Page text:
In many instances, the author of a work is the person or persons who create the work and fix it in a tangible medium of expression.
Source code can be registered with the U.S. Copyright Office by submitting a deposit containing the "first and last 25 pages" of the code.
The U.S. Copyright Office has taken the position that a single registration protects all related source code as well as the related screen displays.
However, under a statutory exception in the copyright law, an entity other than the individual or individuals who create the work and fix it in a tangible medium of expression may be identified as an author.
Copyright law has a "works made for hire" provision that allows an entity other than the individual who creates the work to be identified as the author. A work made for hire is defined as a work prepared by an employee within the scope of employment or a work that falls within one of nine special categories if the parties agree that the work is a work made for hire. Therefore, in some cases, an employer is an author, or an entity that hires an independent contractor to create a work made for hire is an author. Ownership of the copyright interest is related to authorship. If an individual is the author of the work, then he or she is also the owner of the copyright.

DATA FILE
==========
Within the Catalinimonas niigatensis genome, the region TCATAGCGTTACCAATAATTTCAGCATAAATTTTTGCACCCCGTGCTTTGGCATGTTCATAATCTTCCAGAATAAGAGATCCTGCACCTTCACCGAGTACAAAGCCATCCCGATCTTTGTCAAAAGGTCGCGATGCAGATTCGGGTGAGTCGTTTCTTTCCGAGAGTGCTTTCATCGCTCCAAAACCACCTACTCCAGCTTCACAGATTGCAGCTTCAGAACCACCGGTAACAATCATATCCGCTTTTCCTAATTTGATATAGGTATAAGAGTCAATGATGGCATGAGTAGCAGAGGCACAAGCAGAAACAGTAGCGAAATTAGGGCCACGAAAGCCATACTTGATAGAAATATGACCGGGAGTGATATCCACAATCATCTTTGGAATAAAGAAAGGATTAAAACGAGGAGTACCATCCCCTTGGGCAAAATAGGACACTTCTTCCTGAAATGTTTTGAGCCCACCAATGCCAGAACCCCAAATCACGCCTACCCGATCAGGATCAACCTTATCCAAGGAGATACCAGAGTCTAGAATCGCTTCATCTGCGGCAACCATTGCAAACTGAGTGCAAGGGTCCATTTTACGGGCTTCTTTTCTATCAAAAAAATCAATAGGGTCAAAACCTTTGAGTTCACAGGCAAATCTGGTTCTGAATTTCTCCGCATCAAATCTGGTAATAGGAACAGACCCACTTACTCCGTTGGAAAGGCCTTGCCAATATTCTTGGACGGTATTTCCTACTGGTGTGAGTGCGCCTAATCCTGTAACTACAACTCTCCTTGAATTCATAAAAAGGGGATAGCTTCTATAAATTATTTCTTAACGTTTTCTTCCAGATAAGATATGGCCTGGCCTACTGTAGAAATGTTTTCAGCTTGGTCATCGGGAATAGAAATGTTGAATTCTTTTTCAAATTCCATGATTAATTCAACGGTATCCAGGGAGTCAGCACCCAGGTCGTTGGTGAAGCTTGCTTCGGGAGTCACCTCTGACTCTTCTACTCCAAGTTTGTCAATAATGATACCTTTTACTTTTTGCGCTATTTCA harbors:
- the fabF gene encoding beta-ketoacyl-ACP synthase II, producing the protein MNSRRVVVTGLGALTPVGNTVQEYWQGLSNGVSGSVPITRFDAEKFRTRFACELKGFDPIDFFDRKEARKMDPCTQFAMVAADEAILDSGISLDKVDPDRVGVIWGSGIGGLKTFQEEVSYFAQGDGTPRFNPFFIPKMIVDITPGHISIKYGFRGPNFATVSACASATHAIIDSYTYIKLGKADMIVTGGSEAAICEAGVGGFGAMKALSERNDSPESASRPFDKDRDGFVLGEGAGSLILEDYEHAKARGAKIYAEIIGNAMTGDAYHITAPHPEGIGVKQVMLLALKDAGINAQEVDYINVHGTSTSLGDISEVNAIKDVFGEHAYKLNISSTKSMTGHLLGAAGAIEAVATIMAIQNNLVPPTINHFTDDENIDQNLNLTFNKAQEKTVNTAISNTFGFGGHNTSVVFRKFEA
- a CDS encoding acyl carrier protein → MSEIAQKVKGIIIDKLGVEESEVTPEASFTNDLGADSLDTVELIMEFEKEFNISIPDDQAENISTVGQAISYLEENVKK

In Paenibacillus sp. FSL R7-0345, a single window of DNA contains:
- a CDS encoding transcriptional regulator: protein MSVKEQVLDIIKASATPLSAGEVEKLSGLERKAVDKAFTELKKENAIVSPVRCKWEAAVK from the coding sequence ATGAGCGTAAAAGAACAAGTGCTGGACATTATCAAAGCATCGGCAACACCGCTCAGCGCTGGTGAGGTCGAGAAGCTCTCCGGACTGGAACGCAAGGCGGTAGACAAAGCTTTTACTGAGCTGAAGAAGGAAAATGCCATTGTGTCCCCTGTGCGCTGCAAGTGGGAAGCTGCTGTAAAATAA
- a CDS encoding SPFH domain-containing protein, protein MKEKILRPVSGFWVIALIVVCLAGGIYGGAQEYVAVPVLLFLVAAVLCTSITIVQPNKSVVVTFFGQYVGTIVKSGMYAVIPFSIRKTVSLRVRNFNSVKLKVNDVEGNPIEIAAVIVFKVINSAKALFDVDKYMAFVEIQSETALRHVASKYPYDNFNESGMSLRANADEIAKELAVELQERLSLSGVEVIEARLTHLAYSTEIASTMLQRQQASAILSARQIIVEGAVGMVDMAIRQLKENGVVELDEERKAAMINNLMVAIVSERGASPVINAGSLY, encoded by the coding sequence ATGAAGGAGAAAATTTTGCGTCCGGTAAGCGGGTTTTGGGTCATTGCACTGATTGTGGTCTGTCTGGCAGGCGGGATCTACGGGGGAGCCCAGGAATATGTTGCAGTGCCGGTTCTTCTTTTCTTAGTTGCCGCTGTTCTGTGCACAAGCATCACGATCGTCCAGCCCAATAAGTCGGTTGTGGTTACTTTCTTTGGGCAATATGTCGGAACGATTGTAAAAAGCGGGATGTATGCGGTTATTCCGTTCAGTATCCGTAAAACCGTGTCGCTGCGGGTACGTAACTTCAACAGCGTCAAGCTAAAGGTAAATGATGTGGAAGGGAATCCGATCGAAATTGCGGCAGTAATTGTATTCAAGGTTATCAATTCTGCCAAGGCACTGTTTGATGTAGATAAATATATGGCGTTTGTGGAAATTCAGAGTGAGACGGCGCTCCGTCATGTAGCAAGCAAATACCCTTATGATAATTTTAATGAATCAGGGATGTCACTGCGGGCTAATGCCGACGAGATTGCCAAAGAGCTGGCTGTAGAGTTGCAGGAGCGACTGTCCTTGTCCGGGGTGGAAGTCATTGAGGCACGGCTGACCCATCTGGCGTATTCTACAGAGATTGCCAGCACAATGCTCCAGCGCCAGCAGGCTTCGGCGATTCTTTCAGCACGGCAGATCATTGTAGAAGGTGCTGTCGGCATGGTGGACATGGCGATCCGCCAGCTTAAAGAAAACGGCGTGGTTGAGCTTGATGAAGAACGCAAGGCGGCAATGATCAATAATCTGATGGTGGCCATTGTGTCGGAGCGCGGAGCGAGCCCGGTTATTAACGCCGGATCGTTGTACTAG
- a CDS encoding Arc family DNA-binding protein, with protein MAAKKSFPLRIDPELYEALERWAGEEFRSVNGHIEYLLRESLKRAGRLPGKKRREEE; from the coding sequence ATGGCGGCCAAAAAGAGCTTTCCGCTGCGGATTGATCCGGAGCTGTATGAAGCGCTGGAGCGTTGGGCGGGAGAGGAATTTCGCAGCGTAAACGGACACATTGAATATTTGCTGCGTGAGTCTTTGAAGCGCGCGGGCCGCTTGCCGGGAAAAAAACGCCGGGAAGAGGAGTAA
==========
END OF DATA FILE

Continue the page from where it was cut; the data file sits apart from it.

Copyright interests may be transferred from one party to another by written agreement (e.g., by an assignment of interests) or by operation of law (e.g., by will). As a result, a person or entity that was not involved in any way in the creation of the work (i.e., not an author of the work) may become the owner of the work. A transfer of ownership other than by operation of law must be in writing. Because copyright interests are readily transferable, a person or entity that hires another individual or entity to create a work of authorship can arrange in the contract to own any copyright interests that result from creation of the work.